Taking on Ayn Rand and Objectivism on abortion: A moral atrocity cannot somehow be a political sacrament.

From September of 2012, this is me at Richard Nikoley’s FreeTheAnimal.com talking about abortion in the context of nominally egoistic moral philosophies.

Quoting a comment from Richard:

Greg Swann has the best and only valid argument counter abortion: you have to live with yourself. Can you? Are you going to celebrate that act? Are you going to adore yourself over it?

I was half-disappointed that the big-O Objectivists at the 21 Convention did not attend to me. My assumption is that they simply had no idea who I am, although it’s plausible that Diana Hsieh or someone has spread the word about me. But I was only half-disappointed because, as we both know from days of yore, some big-O Objectivists can get ugly when they’re cornered. This is not a criticism of the specific individuals there. Eric Daniels seemed like a sweet guy, and Yaron Brook was quite a bit less of a True Believer than I was expecting. Even so, I was happy to do my stuff unmolested.

But my argument about abortion is something the big-O Objectivists need to address:

Politically, as a matter of human liberty, other people’s families — or pets or property — are none of my damn business. But having an abortion, performing one, encouraging one or paying for it are all morally-reprehensible acts. They cannot advance or enhance your own self-adoration, and, necessarily, they must retard and diminish your self-love, in the immediate moment and enduringly thereafter. It is not even necessary to look for real-life evidence of this argument, but, of course, that evidence abounds.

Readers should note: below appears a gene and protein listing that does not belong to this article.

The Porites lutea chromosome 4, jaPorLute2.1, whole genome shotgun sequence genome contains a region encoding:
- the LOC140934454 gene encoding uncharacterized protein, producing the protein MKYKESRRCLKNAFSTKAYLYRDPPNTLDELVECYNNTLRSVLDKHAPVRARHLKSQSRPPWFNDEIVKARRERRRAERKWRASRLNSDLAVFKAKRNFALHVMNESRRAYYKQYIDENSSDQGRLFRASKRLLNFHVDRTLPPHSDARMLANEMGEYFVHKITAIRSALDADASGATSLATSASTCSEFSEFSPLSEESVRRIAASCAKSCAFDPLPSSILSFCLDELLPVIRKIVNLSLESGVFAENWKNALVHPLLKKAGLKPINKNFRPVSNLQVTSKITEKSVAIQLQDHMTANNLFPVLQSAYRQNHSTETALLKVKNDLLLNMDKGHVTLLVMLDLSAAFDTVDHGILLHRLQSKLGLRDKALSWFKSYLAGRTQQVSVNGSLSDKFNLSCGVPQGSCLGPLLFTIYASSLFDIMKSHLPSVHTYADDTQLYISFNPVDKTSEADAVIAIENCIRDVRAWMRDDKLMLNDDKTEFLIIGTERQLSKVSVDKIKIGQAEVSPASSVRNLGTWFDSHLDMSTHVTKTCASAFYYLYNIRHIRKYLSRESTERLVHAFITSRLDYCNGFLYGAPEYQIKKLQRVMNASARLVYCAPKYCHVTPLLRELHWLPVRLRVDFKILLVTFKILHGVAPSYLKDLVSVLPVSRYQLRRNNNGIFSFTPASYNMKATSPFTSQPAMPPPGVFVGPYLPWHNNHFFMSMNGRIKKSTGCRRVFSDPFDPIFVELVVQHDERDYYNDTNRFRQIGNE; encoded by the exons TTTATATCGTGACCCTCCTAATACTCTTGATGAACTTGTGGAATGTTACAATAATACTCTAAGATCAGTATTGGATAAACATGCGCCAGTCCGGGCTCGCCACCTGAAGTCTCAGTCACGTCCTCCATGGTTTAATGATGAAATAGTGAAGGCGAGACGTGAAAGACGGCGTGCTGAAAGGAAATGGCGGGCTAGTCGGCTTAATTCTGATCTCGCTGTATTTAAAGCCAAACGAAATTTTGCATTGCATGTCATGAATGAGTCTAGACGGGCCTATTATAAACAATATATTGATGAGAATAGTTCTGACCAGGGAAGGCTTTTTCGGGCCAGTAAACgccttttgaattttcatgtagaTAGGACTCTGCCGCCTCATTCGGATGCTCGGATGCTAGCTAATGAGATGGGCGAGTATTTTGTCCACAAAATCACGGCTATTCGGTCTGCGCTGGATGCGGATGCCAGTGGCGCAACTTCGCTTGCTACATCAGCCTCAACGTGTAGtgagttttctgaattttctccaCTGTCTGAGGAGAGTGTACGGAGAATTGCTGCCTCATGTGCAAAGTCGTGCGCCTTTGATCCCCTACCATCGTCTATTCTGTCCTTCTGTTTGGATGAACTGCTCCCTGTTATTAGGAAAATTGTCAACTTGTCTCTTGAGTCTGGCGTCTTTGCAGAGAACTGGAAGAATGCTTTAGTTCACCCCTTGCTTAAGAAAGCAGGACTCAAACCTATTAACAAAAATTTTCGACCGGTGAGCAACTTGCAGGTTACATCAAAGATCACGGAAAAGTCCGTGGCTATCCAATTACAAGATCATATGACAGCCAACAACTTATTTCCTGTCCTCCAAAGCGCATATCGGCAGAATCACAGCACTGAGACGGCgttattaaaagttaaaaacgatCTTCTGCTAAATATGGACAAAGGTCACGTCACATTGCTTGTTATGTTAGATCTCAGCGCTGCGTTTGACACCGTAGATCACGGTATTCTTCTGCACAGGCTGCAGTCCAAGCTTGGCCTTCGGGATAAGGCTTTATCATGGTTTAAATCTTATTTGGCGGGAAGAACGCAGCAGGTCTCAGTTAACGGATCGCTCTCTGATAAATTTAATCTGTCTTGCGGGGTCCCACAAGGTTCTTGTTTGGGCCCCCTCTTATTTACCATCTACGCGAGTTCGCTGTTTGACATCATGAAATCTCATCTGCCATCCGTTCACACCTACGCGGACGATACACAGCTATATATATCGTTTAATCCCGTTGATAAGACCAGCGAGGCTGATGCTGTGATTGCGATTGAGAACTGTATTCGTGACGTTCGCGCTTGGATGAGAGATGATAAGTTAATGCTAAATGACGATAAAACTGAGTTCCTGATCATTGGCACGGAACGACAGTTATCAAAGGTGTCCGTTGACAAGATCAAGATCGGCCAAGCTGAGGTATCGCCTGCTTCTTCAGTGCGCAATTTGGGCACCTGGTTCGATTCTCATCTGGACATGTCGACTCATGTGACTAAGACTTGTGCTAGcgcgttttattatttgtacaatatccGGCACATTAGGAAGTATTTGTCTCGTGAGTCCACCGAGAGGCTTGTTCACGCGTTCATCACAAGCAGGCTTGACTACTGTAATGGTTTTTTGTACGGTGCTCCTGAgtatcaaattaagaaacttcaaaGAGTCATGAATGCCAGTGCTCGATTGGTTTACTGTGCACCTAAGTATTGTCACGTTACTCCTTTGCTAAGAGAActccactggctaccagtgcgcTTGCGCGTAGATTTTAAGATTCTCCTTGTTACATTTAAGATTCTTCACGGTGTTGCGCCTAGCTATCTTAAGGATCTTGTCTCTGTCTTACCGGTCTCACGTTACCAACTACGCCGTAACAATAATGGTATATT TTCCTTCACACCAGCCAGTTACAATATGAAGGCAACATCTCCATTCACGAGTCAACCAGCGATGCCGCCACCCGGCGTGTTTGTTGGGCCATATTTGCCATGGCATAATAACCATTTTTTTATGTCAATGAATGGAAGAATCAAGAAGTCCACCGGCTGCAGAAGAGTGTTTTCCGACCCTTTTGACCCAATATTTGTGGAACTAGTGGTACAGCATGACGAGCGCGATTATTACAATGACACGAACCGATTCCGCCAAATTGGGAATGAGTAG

Do you want to dispute this? If one abortion enhances your self-love a little, will six abortions cause you to love your self a whole lot more? How about strangling kittens? Whether you like it or not, seeing your self committing atrocities is abhorrent to your mind, and no amount of rationalizing self-destructive behavior will turn vices into virtues.

You could argue that abortion or exposure can be exigently necessary — as, for instance, in extreme emergencies or when your family is already starving to death. But even then, the action cannot make you love your self more and must make you love your self less. Again, existentially, in real life, there are no counter-examples. Too much the contrary.

By considering the issue solely as a matter of politics, Objectivism (and the entire pro-abortion movement) misses the real news, which is always the self. The rest of the world deliberately overlooks the obvious fact that every purposive human action is taken first and most fundamentally by the self upon the self, but Objectivism is a putatively egoistic philosophy. Papering over the uncontroverted anegoistic consequences of abortion — in order to make a political sacrament of a personal atrocity — is unacceptable.

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